Diwali is the biggest Hindu holiday of the year. It has great cultural and religious significance to Hindus, Sikhs, and Jains, in India and throughout the world.
For many, it is considered the Hindu New Year, because it is the time when the light of knowledge and justice returned to a land that had been subdued by the darkness of ignorance and wrongdoing for a very long time.
Loosely translated, Diwali means Festival of Lights in Sanskrit. After cleaning their homes thoroughly, Hindus decorate them with small earthen oil lamps, called diyas. They also create rangoli and burn firecrackers. Some people buy new clothes to wear and replace old metal kitchen utensils with new ones. Gifts of traditional Indian sweets, precious gems, gold, and silver, are exchanged with friends and relatives.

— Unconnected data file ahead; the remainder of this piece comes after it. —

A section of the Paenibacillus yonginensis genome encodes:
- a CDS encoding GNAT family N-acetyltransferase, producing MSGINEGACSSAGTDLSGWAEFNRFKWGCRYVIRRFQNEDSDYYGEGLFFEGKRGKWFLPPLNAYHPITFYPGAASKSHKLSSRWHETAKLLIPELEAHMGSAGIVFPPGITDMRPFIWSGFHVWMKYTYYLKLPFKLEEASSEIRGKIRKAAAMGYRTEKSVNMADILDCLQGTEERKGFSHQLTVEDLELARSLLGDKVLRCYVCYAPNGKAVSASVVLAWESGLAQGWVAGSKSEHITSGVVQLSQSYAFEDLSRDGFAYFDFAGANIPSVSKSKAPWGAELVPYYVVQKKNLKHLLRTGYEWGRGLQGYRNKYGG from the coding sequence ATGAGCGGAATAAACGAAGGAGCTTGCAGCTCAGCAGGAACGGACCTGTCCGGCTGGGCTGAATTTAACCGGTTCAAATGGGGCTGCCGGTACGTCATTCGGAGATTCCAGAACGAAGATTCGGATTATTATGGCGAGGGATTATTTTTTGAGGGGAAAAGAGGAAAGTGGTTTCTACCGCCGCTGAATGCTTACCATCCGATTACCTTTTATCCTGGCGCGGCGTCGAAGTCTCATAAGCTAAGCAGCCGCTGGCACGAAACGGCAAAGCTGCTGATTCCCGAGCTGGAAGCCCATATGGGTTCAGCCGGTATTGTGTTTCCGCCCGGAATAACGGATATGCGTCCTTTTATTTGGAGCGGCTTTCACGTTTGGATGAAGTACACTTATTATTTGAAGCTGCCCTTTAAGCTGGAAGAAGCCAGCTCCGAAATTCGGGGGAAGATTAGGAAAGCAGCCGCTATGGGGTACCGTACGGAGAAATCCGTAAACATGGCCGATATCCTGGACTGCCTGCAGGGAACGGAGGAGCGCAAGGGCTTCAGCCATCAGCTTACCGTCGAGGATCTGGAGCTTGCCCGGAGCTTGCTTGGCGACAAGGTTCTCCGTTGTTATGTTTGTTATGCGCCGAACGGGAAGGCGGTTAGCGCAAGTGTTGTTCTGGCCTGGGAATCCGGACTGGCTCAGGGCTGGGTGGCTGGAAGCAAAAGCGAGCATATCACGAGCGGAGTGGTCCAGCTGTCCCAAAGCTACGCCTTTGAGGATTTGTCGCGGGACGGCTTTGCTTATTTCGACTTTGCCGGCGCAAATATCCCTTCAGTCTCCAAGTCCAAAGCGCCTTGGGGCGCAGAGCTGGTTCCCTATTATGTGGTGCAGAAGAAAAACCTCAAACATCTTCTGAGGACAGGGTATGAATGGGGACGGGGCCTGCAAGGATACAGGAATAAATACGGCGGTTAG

Technically, Diwali is celebrated over a period of five days. However, many Hindus only celebrate it on the third day, the day dedicated to Lakshmi, the Goddess of Wealth, Prosperity, and Longevity. Home and community temples are refurbished and decorated. Diyas are lit, and elaborate prayer ceremonies are performed. After partaking in the Blessed Food, people sing songs, play games, and feast together.